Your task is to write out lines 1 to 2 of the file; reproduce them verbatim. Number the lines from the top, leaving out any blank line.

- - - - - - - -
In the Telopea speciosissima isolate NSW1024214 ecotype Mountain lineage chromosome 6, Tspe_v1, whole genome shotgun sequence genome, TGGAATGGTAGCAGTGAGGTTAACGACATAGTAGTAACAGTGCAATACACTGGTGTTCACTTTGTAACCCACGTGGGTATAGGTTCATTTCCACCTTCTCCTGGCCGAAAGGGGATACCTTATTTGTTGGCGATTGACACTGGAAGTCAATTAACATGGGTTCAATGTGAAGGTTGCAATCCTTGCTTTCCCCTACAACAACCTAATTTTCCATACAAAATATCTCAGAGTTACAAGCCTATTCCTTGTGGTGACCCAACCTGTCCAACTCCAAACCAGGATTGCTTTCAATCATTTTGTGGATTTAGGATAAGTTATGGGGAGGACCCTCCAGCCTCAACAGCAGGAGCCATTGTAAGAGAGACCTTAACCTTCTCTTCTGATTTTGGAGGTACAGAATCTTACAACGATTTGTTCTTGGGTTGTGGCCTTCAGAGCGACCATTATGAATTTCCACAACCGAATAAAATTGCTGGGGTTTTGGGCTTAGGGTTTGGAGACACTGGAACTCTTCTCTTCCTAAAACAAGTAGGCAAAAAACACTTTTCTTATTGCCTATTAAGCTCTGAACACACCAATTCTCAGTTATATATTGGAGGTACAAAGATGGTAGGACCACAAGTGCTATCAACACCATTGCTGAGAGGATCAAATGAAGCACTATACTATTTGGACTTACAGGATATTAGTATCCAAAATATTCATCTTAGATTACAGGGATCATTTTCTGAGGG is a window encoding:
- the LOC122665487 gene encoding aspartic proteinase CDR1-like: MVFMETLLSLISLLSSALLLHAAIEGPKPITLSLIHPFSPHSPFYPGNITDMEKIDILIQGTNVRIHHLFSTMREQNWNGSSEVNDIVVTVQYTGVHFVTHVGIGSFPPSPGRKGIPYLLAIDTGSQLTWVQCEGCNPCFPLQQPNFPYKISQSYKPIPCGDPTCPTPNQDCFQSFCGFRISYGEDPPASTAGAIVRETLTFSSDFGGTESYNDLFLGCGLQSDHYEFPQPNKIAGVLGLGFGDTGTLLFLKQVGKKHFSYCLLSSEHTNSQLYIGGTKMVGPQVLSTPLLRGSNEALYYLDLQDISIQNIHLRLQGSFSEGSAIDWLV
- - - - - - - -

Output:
In the Telopea speciosissima isolate NSW1024214 ecotype Mountain lineage chromosome 6, Tspe_v1, whole genome shotgun sequence genome, TGGAATGGTAGCAGTGAGGTTAACGACATAGTAGTAACAGTGCAATACACTGGTGTTCACTTTGTAACCCACGTGGGTATAGGTTCATTTCCACCTTCTCCTGGCCGAAAGGGGATACCTTATTTGTTGGCGATTGACACTGGAAGTCAATTAACATGGGTTCAATGTGAAGGTTGCAATCCTTGCTTTCCCCTACAACAACCTAATTTTCCATACAAAATATCTCAGAGTTACAAGCCTATTCCTTGTGGTGACCCAACCTGTCCAACTCCAAACCAGGATTGCTTTCAATCATTTTGTGGATTTAGGATAAGTTATGGGGAGGACCCTCCAGCCTCAACAGCAGGAGCCATTGTAAGAGAGACCTTAACCTTCTCTTCTGATTTTGGAGGTACAGAATCTTACAACGATTTGTTCTTGGGTTGTGGCCTTCAGAGCGACCATTATGAATTTCCACAACCGAATAAAATTGCTGGGGTTTTGGGCTTAGGGTTTGGAGACACTGGAACTCTTCTCTTCCTAAAACAAGTAGGCAAAAAACACTTTTCTTATTGCCTATTAAGCTCTGAACACACCAATTCTCAGTTATATATTGGAGGTACAAAGATGGTAGGACCACAAGTGCTATCAACACCATTGCTGAGAGGATCAAATGAAGCACTATACTATTTGGACTTACAGGATATTAGTATCCAAAATATTCATCTTAGATTACAGGGATCATTTTCTGAGGG is a window encoding:
- the LOC122665487 gene encoding aspartic proteinase CDR1-like: MVFMETLLSLISLLSSALLLHAAIEGPKPITLSLIHPFSPHSPFYPGNITDMEKIDILIQGTNVRIHHLFSTMREQNWNGSSEVNDIVVTVQYTGVHFVTHVGIGSFPPSPGRKGIPYLLAIDTGSQLTWVQCEGCNPCFPLQQPNFPYKISQSYKPIPCGDPTCPTPNQDCFQSFCGFRISYGEDPPASTAGAIVRETLTFSSDFGGTESYNDLFLGCGLQSDHYEFPQPNKIAGVLGLGFGDTGTLLFLKQVGKKHFSYCLLSSEHTNSQLYIGGTKMVGPQVLSTPLLRGSNEALYYLDLQDISIQNIHLRLQGSFSEGSAIDWLV